Vascular Remodeling and Duration of Hypertension Predict Outcome of Adrenalectomy in Primary Aldosteronism Patients
Remodeling of the resistance arteries is a hallmark of arterial hypertension and predicts cardiovascular events, but it was unknown whether it could also predict the blood pressure response to adrenalectomy of patients with an aldosterone-producing adenoma. Therefore, we investigated the outcome of adrenalectomy as a function of vascular remodeling in the context of the preoperative features of aldosterone-producing adenoma patients. At 2 referral centers for hypertension, we prospectively measured the media:lumen ratio of small arteries from fat tissue of 50 consecutive aldosterone-producing adenoma patients treated with adrenalectomy. The blood pressure response to adrenalectomy was assessed by considering the blood pressure values and the number and dosages of antihypertensive medications. Adrenalectomy significantly (P<0.001) lowered plasma aldosterone (from 27.3±4.9 ng/dL to 8.3±11.2 ng/dL), the aldosterone:renin ratio (from 117±35 to 11±2), and blood pressure (from 163±22/98±2 mm Hg to 133±2/84±1 mm Hg), even despite a reduction (from 141±14 to 100±15; P=0.02) of the score of antihypertensive treatment. It provided cure of hypertension in 30% of the aldosterone-producing adenoma patients, normotension with less antihypertensive therapy in 52%, and improved blood pressure control in the rest. The media:lumen ratio and the known duration of hypertension significantly predicted the blood pressure response to adrenalectomy at univariate and multivariate analyses. Because a long duration of hypertension and/or the presence of vascular remodeling imply lower chances of blood pressure normalization at long-term follow-up postadrenalectomy, these findings emphasize the importance of an early diagnosis of aldosterone-producing adenoma.
Primary aldosteronism (PA) is far more common than usually perceived and is attributable to an aldosterone-producing adenoma (APA) in approximately half of the patients.1 Thus, it entails the most common endocrine form of secondary arterial hypertension (HT) that is curable by adrenalectomy in many patients.2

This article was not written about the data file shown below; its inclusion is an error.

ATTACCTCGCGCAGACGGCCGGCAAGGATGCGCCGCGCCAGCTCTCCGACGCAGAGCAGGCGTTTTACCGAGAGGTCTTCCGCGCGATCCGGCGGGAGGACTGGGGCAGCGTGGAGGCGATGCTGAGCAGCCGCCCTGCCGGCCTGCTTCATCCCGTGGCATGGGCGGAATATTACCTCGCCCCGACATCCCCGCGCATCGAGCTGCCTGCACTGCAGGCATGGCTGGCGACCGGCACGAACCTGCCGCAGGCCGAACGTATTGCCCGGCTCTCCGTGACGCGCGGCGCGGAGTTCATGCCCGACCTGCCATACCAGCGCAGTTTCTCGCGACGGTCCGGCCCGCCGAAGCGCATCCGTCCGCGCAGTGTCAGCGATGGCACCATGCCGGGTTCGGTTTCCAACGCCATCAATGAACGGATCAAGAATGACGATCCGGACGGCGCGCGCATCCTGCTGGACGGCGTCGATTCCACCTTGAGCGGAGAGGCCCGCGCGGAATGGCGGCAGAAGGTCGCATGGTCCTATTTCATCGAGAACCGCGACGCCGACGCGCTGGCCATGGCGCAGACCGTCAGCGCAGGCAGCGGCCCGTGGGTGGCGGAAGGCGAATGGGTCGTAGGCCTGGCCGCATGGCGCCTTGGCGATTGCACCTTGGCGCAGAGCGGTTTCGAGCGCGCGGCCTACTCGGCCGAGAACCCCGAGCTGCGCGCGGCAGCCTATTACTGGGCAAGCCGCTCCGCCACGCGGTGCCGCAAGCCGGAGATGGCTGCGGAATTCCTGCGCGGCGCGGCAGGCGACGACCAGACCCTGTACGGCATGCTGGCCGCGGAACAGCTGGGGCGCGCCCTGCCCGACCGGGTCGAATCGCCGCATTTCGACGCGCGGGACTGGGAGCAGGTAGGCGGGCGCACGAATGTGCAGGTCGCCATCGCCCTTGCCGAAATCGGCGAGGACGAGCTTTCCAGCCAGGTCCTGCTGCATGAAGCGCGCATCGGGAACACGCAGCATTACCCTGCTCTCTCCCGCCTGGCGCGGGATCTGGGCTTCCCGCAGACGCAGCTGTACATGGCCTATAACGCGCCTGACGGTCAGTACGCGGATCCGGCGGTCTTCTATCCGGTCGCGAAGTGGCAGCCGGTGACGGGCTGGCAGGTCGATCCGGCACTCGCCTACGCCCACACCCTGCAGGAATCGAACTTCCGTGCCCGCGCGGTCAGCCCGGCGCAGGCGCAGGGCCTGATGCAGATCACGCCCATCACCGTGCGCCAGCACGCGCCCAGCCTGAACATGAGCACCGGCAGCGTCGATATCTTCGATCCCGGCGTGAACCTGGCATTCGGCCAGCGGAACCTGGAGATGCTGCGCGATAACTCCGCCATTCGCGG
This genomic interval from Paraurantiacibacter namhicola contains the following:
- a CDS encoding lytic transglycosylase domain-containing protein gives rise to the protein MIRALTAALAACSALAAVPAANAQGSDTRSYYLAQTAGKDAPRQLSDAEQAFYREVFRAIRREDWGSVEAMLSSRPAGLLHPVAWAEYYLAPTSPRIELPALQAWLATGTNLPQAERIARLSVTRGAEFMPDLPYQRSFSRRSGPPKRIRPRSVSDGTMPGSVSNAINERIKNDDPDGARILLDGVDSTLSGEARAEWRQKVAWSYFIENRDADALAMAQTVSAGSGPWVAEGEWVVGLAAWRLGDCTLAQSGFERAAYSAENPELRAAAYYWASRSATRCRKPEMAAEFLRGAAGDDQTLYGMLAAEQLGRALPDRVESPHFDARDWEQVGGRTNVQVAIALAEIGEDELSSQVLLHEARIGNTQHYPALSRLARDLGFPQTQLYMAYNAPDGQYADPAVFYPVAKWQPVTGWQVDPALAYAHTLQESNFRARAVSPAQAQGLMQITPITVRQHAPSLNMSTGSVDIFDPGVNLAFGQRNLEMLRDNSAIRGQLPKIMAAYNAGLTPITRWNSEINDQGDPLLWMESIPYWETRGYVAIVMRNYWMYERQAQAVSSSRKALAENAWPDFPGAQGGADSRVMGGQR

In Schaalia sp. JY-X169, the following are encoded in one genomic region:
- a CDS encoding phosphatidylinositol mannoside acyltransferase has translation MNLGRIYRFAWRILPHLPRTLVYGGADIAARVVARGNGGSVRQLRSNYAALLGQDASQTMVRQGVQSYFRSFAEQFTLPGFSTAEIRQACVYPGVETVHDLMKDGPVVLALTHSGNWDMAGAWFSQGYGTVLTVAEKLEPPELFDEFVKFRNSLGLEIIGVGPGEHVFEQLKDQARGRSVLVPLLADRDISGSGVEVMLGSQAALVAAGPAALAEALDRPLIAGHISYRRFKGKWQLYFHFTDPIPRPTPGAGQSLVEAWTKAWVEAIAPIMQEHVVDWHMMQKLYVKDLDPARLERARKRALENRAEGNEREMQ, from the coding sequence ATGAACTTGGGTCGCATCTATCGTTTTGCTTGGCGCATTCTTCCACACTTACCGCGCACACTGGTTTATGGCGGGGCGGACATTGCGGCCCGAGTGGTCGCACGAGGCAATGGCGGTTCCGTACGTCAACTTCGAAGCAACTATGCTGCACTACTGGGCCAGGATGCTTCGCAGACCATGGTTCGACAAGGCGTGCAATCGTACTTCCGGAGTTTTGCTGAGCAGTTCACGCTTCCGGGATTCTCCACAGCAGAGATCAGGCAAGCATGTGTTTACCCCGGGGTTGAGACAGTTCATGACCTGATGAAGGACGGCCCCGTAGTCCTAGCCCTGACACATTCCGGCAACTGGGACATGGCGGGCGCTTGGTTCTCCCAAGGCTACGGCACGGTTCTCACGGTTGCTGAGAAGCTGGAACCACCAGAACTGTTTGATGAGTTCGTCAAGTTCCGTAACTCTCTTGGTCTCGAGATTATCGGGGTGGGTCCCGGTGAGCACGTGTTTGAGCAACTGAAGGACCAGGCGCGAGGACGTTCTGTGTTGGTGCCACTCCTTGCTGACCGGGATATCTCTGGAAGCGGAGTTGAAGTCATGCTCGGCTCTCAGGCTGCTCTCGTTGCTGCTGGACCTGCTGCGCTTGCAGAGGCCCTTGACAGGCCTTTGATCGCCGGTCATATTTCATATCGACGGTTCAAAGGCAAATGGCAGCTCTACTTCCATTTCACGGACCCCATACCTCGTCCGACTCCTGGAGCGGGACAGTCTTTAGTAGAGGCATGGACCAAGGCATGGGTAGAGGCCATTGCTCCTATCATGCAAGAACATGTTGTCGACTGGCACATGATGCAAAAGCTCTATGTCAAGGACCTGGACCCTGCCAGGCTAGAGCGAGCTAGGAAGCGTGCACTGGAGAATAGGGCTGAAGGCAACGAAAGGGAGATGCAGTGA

Identification of an APA, or unilateral primary adrenocortical hyperplasia,3 requires adrenal vein sampling (AVS) that, being minimally risky, should be reserved for patients who are candidates for adrenalectomy and, more importantly, can benefit from it.4 However, the identification of patients who will benefit more remains a challenging task, because the blood pressure (BP) response to adrenalectomy varies widely across patients. In fact, despite many efforts over the years, only age and lack of family history of HT were suggested to significantly predict the BP response.5–8 Nevertheless, the large uncertainties in the prediction estimates render them of little, if any,8 value on an individual basis.
The remodeling of resistance arteries is a hallmark of arterial HT and can be implicated in the excess cardiovascular damage associated with HT. Hence, it was shown to predict cardiovascular events independent of the major risk factors.9 It was also found to vary across secondary forms of HT in relation to activation of the renin-angiotensin system: an increased media:lumen ratio (M/L) with increased cross-sectional area of the media (hypertrophic remodeling) has been associated with an activated renin-angiotensin system in renovascular HT,10 whereas an increased M/L with an unchanged media cross-sectional area (eutrophic remodeling) was reported in PA,10 where the renin-angiotensin system is shut off. Moreover, vascular remodeling contributes to maintaining high BP values, even when the triggering mechanisms have vanished.11 Thus, we tested the hypothesis that, in APA patients, vascular remodeling predicts the BP outcome to adrenalectomy by measuring prospectively the M/L of resistance arteries and carefully assessing the outcome after adrenalectomy in the context of several other potentially relevant variables.